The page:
Anyhoo- I get to her house around 10:30, throw my kids in bed and sit up with Lori, Barbara, Spike, and Brit (somewhat lol-she crashed on the couch) just chattin. I was up around 5:30 and stayed in bed for a few (didn't want to wake others up) but got up around 5:50....took a shower, stayed around to see Ruby head off to school and then headed out.

Arrived at the Dr. just after 7 and was taken back in just a few minutes. I got the "go ahead" for my meds and headed back to Lori's....I knew Kiara was on the bus around 8 and I was REALLY wanting to make it back to see her before she left! I walked into the house and there she I got my Kiara hugs and she was off to school.

Then it was Karleighs turn for school. So off we went, watched Karleigh head off and we headed off for a yummy breakfast at Perkins. We were then able to go see Loris new house, new neighborhood, and even where her house is going to be! It is a GREAT looking neighborhood with a cute park for the kids and yes, even a swimming pool for their neighborhood. It is pretty easy to find (a plus for me LOL). Please pray that they can get their house sold ASAP so they can get started on construction.

After that we headed to Wild oats, then back down through Columbus (looking for some Jazz shoes for my boy). I stopped at the payless and the lady in there was trying to convince me that the tap shoes were the jazz shoes lol. She kept saying "Taps and jazz are the same thing." I kept saying "no...tap shoes have TAPS on them...Jazz shoes do not" lol Taps= lots of noise, Jazz= the sound of silence lol. luck. Off to check ebay and then if none there....ordering them ARG

Arrived home and house was a disaster. My sons room is Topsy-turvy as my husband had to take out part of his wall to get to our pipes. He is flushing airthrough lines, removing this part and that part, I have hoses hanging out of every window to help get the lime out. Ug, 5:30 we leave for football practice. I have no water in my house so I don't take a drink for my son................I realize this when we are 1/2 way there. The coach always has Gatorade for the kids...but not today! So i head to the store, pick him up a drink, and head back. Practice is great, he was having so much fun out there, except for maybe where he running from another player, ran out side of bounds, "flew through the air" trying to ump over another kid and actually kicked him in the head. It hurt Noahs foot but I think the other kid was actually alright lol.I get a call from Kyle, we now have hot water....but no cold. ARG! So I swing by Michele's for just long enough to mess up her computer, head to Kroger's to pick up some take and bake pizzas, and head home. House is still a mess, but we can now use the kids shower. Hopefully today when Kyle get home he may get the water flowing through our bathroom. Oh and we found out the is actually our water heater. Apparently this 30 gallon, 1 element water heater that I love (notice the sarcasm) has its plug ins the opposite of any water heater my FIL has seen and there is nothing to keep the limes from settling...therefor it settles and after time forms these huge rocks which are blocking our pipes (and yeah I saw them looks like gravel for our driveway!) So *sigh* here is hoping that he can fix it tonight!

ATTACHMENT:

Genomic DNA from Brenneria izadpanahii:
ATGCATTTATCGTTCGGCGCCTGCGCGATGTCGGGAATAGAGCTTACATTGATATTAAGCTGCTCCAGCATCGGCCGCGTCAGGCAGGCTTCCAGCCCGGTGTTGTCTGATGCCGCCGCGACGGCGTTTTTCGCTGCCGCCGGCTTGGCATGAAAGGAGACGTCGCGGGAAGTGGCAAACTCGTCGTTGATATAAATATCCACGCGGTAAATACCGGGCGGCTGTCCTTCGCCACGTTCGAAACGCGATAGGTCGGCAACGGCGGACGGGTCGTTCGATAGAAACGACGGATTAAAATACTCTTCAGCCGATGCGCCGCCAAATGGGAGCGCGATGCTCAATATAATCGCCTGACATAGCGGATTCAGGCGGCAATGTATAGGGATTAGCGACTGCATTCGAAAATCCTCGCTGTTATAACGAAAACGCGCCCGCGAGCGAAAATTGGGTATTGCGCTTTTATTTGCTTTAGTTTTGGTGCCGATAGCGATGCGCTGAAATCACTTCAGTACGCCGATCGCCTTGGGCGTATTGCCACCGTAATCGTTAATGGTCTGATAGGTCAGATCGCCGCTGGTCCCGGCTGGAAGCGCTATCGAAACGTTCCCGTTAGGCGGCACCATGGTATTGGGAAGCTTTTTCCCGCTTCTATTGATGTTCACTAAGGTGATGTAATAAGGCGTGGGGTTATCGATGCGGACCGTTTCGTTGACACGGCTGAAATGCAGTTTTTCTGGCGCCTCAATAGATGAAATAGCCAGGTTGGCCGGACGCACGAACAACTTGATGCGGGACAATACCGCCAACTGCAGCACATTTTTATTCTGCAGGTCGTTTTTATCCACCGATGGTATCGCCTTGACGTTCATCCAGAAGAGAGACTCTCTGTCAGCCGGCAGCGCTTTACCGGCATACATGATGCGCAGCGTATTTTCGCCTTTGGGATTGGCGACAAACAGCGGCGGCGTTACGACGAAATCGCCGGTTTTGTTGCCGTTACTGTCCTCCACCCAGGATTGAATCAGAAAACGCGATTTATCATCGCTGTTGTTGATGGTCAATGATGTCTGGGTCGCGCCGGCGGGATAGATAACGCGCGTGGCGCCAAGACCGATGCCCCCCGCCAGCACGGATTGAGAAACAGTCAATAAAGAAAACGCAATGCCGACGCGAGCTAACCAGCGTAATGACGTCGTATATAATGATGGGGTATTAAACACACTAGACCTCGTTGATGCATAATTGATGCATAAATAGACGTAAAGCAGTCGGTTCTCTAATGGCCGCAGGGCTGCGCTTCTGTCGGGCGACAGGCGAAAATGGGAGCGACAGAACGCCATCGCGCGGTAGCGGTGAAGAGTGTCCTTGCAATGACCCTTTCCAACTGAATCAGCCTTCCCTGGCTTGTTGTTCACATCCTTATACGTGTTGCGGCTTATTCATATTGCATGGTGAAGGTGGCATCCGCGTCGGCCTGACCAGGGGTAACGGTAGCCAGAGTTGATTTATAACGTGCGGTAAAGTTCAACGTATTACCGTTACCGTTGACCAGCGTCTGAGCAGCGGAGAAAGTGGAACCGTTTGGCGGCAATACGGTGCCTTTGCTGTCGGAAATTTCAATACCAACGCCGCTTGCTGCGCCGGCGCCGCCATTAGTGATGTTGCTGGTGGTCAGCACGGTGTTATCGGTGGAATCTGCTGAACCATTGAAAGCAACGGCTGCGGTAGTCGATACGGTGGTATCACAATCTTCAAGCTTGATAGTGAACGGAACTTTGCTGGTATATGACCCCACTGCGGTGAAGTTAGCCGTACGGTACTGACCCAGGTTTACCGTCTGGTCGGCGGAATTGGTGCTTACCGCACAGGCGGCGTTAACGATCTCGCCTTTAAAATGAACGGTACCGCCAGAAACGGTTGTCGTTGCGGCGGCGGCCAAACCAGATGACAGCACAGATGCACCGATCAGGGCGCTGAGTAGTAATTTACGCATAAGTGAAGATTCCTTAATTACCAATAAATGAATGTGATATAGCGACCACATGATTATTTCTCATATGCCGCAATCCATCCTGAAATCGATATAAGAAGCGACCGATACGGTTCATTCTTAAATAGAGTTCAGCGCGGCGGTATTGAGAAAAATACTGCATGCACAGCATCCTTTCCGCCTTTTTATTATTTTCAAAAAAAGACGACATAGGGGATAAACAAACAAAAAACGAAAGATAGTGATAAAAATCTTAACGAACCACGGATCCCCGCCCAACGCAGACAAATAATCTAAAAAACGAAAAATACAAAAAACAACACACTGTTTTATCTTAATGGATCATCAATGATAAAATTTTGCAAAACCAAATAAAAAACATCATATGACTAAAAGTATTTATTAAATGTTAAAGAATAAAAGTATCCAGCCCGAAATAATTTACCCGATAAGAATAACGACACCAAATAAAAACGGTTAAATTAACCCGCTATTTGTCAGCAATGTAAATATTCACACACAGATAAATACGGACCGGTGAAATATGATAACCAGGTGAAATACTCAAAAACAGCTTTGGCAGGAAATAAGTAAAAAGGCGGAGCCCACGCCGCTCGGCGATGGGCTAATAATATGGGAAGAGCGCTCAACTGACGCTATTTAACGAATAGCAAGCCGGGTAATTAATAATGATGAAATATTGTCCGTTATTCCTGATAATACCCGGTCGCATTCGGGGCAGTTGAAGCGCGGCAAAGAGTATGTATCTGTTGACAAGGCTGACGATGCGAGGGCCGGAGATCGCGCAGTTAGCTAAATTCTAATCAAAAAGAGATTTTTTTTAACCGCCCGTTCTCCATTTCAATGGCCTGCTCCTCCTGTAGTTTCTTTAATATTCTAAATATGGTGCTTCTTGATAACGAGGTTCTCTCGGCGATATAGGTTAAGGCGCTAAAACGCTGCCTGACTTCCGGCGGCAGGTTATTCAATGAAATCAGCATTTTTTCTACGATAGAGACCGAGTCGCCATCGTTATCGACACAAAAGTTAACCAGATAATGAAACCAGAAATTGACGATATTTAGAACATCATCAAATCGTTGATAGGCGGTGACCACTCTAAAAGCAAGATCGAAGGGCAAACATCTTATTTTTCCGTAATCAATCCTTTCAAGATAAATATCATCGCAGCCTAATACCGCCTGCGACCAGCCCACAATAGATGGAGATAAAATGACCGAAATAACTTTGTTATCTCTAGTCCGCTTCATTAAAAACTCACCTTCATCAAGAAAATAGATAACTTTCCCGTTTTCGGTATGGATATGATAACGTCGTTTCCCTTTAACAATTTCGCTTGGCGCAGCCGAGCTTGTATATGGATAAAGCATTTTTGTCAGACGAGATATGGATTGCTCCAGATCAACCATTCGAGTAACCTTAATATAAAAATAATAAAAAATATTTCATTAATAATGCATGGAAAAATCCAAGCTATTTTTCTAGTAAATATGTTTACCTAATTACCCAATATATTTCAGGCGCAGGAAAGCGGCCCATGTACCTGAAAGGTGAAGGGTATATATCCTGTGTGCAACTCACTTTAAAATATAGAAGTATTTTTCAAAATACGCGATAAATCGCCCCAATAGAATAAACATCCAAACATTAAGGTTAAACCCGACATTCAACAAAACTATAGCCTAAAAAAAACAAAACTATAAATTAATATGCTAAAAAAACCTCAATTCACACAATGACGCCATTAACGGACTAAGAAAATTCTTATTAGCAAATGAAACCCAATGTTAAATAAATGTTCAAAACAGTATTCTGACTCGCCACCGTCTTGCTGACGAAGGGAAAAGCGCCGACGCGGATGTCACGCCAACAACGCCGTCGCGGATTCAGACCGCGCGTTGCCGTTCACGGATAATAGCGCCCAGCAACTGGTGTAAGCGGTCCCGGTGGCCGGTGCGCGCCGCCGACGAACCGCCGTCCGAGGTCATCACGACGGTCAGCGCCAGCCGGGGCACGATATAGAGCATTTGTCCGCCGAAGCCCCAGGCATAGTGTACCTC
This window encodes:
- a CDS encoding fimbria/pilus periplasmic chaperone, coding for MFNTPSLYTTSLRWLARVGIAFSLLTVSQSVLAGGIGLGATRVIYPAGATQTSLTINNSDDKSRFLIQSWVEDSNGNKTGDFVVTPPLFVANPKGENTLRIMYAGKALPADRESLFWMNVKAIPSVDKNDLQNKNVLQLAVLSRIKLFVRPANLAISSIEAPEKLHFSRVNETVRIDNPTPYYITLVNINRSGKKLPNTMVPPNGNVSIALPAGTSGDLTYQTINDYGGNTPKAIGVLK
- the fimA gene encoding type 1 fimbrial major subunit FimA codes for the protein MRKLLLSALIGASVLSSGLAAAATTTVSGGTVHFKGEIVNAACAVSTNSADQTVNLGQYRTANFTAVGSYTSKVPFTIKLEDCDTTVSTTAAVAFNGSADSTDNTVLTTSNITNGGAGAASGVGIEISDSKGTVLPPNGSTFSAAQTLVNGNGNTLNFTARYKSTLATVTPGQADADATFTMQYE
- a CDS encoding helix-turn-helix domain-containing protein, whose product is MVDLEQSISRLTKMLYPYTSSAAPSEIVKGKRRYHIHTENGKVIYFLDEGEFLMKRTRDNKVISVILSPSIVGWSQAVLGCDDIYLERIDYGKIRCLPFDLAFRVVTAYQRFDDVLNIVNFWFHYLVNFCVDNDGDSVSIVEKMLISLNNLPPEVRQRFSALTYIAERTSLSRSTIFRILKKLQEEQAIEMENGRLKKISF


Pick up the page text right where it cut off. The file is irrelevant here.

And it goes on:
Monday, September 10, 2007

A bit of a prayer request......

As silly as this may seem in the grand scheme of things......please pray for our water situation/kyles exhaustion/getting it fixed. Over the past couple days we have noticed our hot water level getting lower, and lower, and lower..........From the beginning we knew it was a chunk of lime stuck in the pipes somewhere....but with the visitation on Thursday night, then Kyle being behind in the garage, delivering cars etc he has not had time to get in there and fix it. On top of that, he has had to work overtime at work. Since last Thursday he has not being going to bed before midnight/1:00 am, getting up at 4 and physically working himself all day. He is exhausted to say the least. Coming home to take a nap was on his high priority list of things to do today. Well..............I got in the shower this am and you might as well say nothing happened:( There was barely a trickle of hot water. So this means no showers/baths and no white loads of laundry (which this includes all of the kids bedsheets as since they all have asthma/allergies their stuff has to be washed in HOT water....not a big deal? 2 of mine still wet the bed so as you can see we can not go a couple days without doing laundry!). The kids and I area heading up to Loris tonight as I have a VERY early Dr appt in Indy on Tuesday so we are staying the night up there. This means Kyle will be here by himself exhausted and trying to flush the lines! Ug!

Saturday, September 08, 2007

Matatoes anyone?

Not really matatoes...but tomatoes. I couldn't help it...that's how Maddie pronounces it! LOL Anyway....does anyone have any recipes/suggestions for canning tomatoes? It looks like I am going to end up with a BUNDLE to can in the next few days so I would like to get as many canned as possible! I have a ball book for canning but if anyone has any favorite recipes please share!

I HAVE to brag......